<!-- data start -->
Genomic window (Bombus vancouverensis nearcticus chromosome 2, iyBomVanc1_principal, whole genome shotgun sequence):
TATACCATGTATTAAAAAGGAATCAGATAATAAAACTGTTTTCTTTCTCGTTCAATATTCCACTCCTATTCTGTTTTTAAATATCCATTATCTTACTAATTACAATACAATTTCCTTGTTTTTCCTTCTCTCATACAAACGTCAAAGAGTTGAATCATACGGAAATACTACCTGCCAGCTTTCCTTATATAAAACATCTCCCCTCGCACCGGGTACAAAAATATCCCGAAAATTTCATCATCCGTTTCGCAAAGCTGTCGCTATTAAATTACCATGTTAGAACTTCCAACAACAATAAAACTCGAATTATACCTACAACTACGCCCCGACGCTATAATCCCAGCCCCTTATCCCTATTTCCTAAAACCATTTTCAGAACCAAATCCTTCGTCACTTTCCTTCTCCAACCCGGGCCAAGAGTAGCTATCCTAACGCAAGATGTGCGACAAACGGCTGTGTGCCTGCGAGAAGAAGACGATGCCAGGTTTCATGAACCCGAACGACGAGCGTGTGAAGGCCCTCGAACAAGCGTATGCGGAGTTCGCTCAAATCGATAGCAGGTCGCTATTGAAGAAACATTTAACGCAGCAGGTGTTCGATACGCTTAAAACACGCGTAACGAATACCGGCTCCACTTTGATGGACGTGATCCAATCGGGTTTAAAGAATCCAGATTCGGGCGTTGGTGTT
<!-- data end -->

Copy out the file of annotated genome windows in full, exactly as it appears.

Genomic window (Bombus vancouverensis nearcticus chromosome 2, iyBomVanc1_principal, whole genome shotgun sequence):
TATACCATGTATTAAAAAGGAATCAGATAATAAAACTGTTTTCTTTCTCGTTCAATATTCCACTCCTATTCTGTTTTTAAATATCCATTATCTTACTAATTACAATACAATTTCCTTGTTTTTCCTTCTCTCATACAAACGTCAAAGAGTTGAATCATACGGAAATACTACCTGCCAGCTTTCCTTATATAAAACATCTCCCCTCGCACCGGGTACAAAAATATCCCGAAAATTTCATCATCCGTTTCGCAAAGCTGTCGCTATTAAATTACCATGTTAGAACTTCCAACAACAATAAAACTCGAATTATACCTACAACTACGCCCCGACGCTATAATCCCAGCCCCTTATCCCTATTTCCTAAAACCATTTTCAGAACCAAATCCTTCGTCACTTTCCTTCTCCAACCCGGGCCAAGAGTAGCTATCCTAACGCAAGATGTGCGACAAACGGCTGTGTGCCTGCGAGAAGAAGACGATGCCAGGTTTCATGAACCCGAACGACGAGCGTGTGAAGGCCCTCGAACAAGCGTATGCGGAGTTCGCTCAAATCGATAGCAGGTCGCTATTGAAGAAACATTTAACGCAGCAGGTGTTCGATACGCTTAAAACACGCGTAACGAATACCGGCTCCACTTTGATGGACGTGATCCAATCGGGTTTAAAGAATCCAGATTCGGGCGTTGGTGTT